Doctors serving HIV/AIDS clinics tour conference

July 23, 2013
Eugene Collins, Pierre Manya, Simeon Kashala and Rev. Fred Wideman

A recent visit made to the Louisiana Conference by two Congolese doctors working in HIV/AIDS clinics in Africa shed light on the struggles faced in the global fight against the killer disease.

“The doctors gave me--a seasoned public health professional--a new outlook. Seeing the work they did in a war zone, and often by motorcycle, has taught me that complaining is not the answer,” said Eugene Collins, Region 2 Coordinator for Louisiana’s Office of Public Health STD/HIV program.

Collins accompanied Drs. Pierre Manya and Simeon Kashala on a tour of the conference which included presentations at local United Methodist churches, speaking to civic organizations, appearing before the Baton Rouge city council, and visiting Louisiana agencies working to increase awareness, education and services to combat the growth of HIV/AIDS. During their stay, the two doctors also assisted Collins with a field HIV/AIDS testing exercise.

The visit and related events were sponsored by the Louisiana Annual Conference, the HIV/AIDS Alliance for Region Two, Family Services of Greater Baton Rouge and other faith communities.

“Drs. Manya and Kashala are faithful men committed to fighting the killer diseases of poverty--HIV/AIDS, tuberculosis and malaria. They work in challenging settings each and every day bringing hope to a people in need of hope,” said Bishop Cynthia Fierro Harvey, Episcopal leader of the Louisiana Conference.

“The doctors made reference to all of the services our state has in place for the fight against HIV/AIDS. Often, we feel we don't have enough. Hearing from Drs. Manya and Kashala about how few resources they work with leads me to say that we should appreciate what we have, because others may have far less,” said Eugene Collins.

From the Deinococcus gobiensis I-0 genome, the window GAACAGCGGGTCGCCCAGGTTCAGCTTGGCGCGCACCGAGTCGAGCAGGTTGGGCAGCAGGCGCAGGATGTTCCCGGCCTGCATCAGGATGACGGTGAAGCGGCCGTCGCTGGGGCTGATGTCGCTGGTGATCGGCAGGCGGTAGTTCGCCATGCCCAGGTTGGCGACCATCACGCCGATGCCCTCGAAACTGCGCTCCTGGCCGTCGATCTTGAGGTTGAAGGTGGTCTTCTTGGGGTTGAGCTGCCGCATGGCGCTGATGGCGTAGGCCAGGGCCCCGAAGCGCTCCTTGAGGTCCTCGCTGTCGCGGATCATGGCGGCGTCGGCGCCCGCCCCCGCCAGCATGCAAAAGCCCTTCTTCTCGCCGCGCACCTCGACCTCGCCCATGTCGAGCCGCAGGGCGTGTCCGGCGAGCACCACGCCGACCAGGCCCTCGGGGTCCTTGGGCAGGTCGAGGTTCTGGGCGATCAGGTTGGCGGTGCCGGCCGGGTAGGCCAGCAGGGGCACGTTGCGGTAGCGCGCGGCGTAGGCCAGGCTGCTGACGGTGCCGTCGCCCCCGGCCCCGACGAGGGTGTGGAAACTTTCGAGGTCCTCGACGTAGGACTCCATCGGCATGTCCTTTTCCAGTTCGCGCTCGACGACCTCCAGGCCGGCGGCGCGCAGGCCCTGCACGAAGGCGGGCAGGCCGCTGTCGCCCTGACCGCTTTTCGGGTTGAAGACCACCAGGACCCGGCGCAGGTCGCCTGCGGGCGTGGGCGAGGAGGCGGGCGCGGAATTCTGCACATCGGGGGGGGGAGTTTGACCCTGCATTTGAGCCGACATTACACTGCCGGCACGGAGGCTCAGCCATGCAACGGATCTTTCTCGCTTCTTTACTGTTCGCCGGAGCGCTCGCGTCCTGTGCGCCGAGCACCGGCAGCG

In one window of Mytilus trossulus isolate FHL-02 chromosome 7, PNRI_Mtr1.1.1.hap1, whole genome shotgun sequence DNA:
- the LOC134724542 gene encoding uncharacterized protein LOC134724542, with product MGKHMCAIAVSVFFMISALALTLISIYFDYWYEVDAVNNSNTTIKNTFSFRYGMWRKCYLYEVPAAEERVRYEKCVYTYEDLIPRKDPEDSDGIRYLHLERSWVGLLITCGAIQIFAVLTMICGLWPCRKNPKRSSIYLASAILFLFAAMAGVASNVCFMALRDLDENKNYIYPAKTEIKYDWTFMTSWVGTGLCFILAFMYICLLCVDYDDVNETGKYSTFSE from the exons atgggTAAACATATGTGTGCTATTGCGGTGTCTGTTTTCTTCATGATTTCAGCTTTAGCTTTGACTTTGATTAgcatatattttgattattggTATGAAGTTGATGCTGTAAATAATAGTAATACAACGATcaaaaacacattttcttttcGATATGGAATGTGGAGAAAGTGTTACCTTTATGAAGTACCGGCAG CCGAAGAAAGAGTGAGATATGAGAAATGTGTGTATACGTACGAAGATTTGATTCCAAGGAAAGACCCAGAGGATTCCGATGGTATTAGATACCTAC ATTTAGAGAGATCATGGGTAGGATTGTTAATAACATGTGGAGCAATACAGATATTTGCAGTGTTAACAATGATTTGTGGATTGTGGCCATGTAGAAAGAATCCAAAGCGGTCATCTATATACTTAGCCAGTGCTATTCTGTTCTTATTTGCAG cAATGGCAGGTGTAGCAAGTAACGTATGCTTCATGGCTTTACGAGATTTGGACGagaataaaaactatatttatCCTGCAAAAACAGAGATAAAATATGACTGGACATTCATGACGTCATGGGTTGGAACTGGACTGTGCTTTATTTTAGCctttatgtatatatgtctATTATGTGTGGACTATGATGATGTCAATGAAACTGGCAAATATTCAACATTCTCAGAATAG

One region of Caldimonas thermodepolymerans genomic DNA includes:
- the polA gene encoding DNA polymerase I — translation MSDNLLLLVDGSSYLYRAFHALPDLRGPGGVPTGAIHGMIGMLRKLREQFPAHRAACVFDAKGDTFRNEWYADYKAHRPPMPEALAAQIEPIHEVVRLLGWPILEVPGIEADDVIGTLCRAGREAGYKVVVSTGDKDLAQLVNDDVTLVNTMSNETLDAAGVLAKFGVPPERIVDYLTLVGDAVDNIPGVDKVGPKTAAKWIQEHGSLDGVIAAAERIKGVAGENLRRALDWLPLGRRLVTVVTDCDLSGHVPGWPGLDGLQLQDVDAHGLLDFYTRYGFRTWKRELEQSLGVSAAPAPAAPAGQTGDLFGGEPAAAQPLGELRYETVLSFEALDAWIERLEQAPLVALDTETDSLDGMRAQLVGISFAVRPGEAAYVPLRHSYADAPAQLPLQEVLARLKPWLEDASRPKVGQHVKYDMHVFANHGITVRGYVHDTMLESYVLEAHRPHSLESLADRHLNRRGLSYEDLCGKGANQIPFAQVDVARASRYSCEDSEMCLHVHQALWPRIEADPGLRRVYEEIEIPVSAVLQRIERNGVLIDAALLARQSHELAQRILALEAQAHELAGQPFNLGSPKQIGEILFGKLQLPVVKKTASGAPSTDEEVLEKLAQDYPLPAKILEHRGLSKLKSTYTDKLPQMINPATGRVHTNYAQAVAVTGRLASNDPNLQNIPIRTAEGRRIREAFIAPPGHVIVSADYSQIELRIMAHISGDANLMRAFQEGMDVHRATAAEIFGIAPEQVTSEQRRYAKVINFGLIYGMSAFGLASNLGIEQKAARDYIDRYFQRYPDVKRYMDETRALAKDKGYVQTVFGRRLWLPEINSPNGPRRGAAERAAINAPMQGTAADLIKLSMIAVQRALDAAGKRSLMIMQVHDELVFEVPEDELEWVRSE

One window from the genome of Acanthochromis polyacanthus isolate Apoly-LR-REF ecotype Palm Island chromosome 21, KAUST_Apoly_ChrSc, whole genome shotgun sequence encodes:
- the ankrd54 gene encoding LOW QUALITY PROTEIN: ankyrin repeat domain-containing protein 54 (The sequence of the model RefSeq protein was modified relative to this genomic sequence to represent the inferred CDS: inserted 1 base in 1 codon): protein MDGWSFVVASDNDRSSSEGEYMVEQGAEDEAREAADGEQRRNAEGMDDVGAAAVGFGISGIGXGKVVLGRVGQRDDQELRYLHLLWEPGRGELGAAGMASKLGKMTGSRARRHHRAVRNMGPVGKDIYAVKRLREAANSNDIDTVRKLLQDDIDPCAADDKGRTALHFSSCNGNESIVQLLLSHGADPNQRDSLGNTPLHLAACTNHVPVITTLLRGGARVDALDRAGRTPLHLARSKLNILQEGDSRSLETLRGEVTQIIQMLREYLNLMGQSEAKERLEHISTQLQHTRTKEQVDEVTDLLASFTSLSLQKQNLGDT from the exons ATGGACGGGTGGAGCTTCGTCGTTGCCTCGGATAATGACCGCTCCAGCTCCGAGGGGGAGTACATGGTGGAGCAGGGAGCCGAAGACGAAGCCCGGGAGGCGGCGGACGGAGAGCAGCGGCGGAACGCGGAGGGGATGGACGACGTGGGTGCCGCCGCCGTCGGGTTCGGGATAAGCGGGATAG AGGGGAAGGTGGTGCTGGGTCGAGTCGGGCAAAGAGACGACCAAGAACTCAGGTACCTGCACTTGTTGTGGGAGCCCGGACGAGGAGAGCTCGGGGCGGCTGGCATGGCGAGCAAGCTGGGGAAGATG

He also expressed his appreciation for the involvement of the United Methodist churches of Louisiana in the statewide efforts to combat HIV/AIDS. “The impact of the church in this fight is huge. Having such a large group like The United Methodist Church join this fight adds validity to the work that we do with the Office of Public Health.”
The strong interest exhibited by Louisiana’s United Methodists in the HIV/AIDS pandemic stems in part from alarming statistics about the disease and the city of Baton Rouge, the state’s capital. According to 2011 data from the federal Centers of Disease Control and Prevention, Baton Rouge has the highest per capita rate of new AIDS cases nationally. New Orleans, roughly 80 miles southeast of the state’s capital, ranks fourth in new cases.

“The Louisiana Conference has taken a deep interest in the fight against HIV/AIDS. Since our inaugural testing event launched in the fall of 2009, United Methodist churches statewide have expanded testing efforts and have continued to hold World AIDS Day events. The conference has also developed a manual and DVD which allows us to share the system we have developed for hosting testing events, making the process easier for other conferences,” said Margaret Johnson, chair of the Louisiana Conference Global Health Initiative. Johnson added that the manual and DVD were created with the assistance of a grant provided by the Domestic HIV/AIDS Fund for the United Methodist Committee on Relief.

Recognized by the denomination for its efforts, the Louisiana Annual Conference received one of five inaugural United Methodist Global AIDS Leadership Awards during the third international Lighten the Burden Conference in October of 2010.